Ealous spite And spite is about to change Ned's life forever  A promise made to a dying teacher and a vile trick played by fellow pupils rocket Ned from cricket captain to solitary confinement from head boy to political prisoner Twenty years later Ned returns to London a very different man from the boy seized outside a Knightsbridge language college  A man implacably focused on revenge Revenge is a dish he plans to savour and serve to those who conspired against him and to those who forgot h. A modern update of the Count of Monte Cristo revenge tale set in England between 1980 and the present day A well written thriller good for a pleasant diversionary read Starts off with a very compelling set up as the main character is betrayed and then sent off into a mysterious exile lost to his father and the girl he loves This is the most plausible part of the book although some fairly outlandish coincedences and connections occur to make the situation as bad as possible for the main character The second phase is the most interesting part of the book as the lead character is mentored by a mysterious stranger during his imprisonment Of course he escapes makes his way back to England and exacts his revenge on those who perpretrated the crimes against him as a young man The escape and the subseuent events are the least realistic parts of the book and in some ways most of the drama went out of the story once the main character returned to EnglandIf you are familiar with the details of the Count of Monte Cristo you ll find nearly all of them here in this tale Monte Cristo is one of my favorite old time adventure tales but I will admit that it bogs down in some parts especially towards the end Stephen Fry s update of the story is much shorteryou can breeze through this easily in a few hours And I liked this version better in some ways than Alexandre Dumas s original version For one thing since the story is set in the modern era I can relate much better to the means used to betray the main character and so can almost believe that this sort of thing could take place But that familiarity created by the modern setting works against itself when we come to the endgame because the main character manipulates events far too easily for me to buy into the idea that he could get away with such efforts and not be revealed by the press or his enemies for who he isOne last note about this book that I kind of enjoyed is the depiction of British class and social consciousness The archvillain of the story by that I mean that it is his jealousy is what sets the trail of events in motion is shown at the beginning of the tale to have a fearfully well developed sense of envy of the upper classes and he aspires to join their ranks while at the same time despising much about what he thinks they stand for This was a very interesting section of the book and it comes right at the beginning I am aware that these kind of class resentments exist in English society but they seem like very foreign ideas to me as an American So it was mildly interesting to get a glimpse into the mind of someone who harbors that kind of hatred though I can t be sure how realistic exaggerated or representative this character and his feelings areBottom line a good thriller for someone looking for pleasure reading Recommended to anyone who liked the Count of Monte Cristo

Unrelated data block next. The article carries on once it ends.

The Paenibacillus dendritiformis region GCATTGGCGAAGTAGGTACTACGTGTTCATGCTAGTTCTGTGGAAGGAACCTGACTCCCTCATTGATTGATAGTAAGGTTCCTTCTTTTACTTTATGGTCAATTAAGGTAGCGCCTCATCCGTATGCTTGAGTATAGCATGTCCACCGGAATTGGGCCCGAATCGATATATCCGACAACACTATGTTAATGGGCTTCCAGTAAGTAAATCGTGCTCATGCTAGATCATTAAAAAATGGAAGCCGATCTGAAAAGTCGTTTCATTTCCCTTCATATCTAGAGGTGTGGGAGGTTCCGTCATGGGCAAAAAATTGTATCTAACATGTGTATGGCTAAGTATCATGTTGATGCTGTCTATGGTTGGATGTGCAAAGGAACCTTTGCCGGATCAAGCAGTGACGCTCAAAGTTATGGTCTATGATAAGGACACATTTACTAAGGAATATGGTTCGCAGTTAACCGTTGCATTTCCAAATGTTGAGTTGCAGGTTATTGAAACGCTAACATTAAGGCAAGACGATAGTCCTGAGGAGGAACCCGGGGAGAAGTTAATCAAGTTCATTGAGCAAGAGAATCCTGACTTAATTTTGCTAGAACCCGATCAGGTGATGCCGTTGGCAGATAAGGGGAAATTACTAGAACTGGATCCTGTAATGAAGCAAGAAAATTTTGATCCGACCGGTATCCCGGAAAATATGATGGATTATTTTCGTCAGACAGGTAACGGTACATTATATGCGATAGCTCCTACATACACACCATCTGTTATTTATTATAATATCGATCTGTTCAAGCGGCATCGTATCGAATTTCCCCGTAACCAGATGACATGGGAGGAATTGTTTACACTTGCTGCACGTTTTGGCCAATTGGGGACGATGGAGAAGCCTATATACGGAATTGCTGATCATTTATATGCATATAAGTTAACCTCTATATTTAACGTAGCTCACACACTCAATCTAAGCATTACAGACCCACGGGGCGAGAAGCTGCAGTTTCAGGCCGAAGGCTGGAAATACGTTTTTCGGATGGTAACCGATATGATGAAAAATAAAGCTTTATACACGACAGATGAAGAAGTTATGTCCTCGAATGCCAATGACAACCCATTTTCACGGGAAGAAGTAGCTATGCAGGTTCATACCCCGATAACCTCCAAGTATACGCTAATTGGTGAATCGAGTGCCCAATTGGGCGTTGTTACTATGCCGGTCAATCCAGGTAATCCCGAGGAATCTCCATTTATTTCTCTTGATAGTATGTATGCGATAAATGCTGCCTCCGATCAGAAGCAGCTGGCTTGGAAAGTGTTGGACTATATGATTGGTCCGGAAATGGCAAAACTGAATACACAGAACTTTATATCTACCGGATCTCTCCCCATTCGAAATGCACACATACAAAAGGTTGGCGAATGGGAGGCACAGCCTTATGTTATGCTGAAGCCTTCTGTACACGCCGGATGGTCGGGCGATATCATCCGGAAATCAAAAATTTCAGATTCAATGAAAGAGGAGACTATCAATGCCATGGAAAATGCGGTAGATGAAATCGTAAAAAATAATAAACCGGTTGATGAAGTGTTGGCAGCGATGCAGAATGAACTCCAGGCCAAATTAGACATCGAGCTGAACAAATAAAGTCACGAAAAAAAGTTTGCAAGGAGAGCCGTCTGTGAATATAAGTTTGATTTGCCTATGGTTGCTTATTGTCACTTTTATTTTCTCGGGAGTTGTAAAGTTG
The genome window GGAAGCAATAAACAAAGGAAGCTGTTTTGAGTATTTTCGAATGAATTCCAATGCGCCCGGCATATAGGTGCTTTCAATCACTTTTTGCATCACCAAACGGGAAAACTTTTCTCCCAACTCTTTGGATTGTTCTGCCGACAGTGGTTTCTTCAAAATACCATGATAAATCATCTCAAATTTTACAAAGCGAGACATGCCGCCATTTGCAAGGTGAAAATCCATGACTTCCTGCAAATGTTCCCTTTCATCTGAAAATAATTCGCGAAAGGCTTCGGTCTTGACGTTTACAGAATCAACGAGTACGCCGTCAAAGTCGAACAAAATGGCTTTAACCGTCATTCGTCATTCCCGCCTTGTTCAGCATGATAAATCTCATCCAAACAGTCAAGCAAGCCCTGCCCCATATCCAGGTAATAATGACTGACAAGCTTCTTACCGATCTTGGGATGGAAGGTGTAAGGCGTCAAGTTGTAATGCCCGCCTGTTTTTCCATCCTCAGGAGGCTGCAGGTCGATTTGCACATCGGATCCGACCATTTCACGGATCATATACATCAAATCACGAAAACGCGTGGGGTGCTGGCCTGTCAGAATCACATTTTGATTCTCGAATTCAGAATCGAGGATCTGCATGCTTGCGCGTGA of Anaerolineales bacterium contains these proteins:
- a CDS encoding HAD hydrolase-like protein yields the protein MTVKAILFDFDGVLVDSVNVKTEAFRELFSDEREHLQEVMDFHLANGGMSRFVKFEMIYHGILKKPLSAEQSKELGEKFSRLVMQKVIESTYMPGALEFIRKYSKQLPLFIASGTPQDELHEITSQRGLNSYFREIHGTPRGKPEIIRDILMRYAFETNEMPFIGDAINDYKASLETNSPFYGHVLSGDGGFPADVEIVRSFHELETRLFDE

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St what hell it is to be one of the stars' tennis balls  For Ned 1978 seems a blissful year handsome popular responsible and a fine cricketer life is progressing smoothly for him if not effortlessly When he meets Portia Fendeman his personal jigsaw appears complete What if her left wing parents despise his Tory MP father Doesn't that just make them star crossed lovers And surely in the end won't the Fendemans be won over by their happiness  But of course one person's happiness is another's j. Stephen Fry s book Stars Tennis Balls aka Revenge was possibly one of the best books i have ever readThe story s incorporation of a similar plot to The Count of Monte Cristo with its wicked sophisticated and disturbing themes made the novel work on an entirely different levelStephen Fry s ability is unbelievable and after reading this i was taken a peg down He has this uncanny nack to through his writing make you take a look at the characters and their devilish deeds and say Yeah I could do thatYou want to be as witty and a dry as one of his protagonists and you to an extent want to have all the vises they have alchoholism heavy smoking and a total disregard to people and their feelingsHowever in the real world i am unable I find i cannot possibly drink as much whisky as they do although i do really rather well i find i cannot possibly go through an two packets of Rothmans in one day and my guilt far outweighs any desire to be abusive and have no reagard to their personSuch is life